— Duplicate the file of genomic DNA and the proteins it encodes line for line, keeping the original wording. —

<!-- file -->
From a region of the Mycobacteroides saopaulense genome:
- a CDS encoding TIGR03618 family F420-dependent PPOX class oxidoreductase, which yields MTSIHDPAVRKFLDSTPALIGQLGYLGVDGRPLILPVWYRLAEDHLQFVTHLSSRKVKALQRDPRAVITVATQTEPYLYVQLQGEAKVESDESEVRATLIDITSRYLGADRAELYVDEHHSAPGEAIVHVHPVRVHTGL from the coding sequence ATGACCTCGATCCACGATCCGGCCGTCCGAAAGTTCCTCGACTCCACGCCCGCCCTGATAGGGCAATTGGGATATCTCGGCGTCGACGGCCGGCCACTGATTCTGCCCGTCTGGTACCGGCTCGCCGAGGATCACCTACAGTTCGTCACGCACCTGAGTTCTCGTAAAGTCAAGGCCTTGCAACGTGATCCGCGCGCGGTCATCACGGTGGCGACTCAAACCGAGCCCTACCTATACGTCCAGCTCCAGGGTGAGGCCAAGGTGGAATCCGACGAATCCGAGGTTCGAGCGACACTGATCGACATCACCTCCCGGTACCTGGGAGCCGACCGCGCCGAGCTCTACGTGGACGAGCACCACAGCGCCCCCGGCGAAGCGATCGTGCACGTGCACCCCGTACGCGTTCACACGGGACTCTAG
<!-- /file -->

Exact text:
From a region of the Mycobacteroides saopaulense genome:
- a CDS encoding TIGR03618 family F420-dependent PPOX class oxidoreductase, which yields MTSIHDPAVRKFLDSTPALIGQLGYLGVDGRPLILPVWYRLAEDHLQFVTHLSSRKVKALQRDPRAVITVATQTEPYLYVQLQGEAKVESDESEVRATLIDITSRYLGADRAELYVDEHHSAPGEAIVHVHPVRVHTGL from the coding sequence ATGACCTCGATCCACGATCCGGCCGTCCGAAAGTTCCTCGACTCCACGCCCGCCCTGATAGGGCAATTGGGATATCTCGGCGTCGACGGCCGGCCACTGATTCTGCCCGTCTGGTACCGGCTCGCCGAGGATCACCTACAGTTCGTCACGCACCTGAGTTCTCGTAAAGTCAAGGCCTTGCAACGTGATCCGCGCGCGGTCATCACGGTGGCGACTCAAACCGAGCCCTACCTATACGTCCAGCTCCAGGGTGAGGCCAAGGTGGAATCCGACGAATCCGAGGTTCGAGCGACACTGATCGACATCACCTCCCGGTACCTGGGAGCCGACCGCGCCGAGCTCTACGTGGACGAGCACCACAGCGCCCCCGGCGAAGCGATCGTGCACGTGCACCCCGTACGCGTTCACACGGGACTCTAG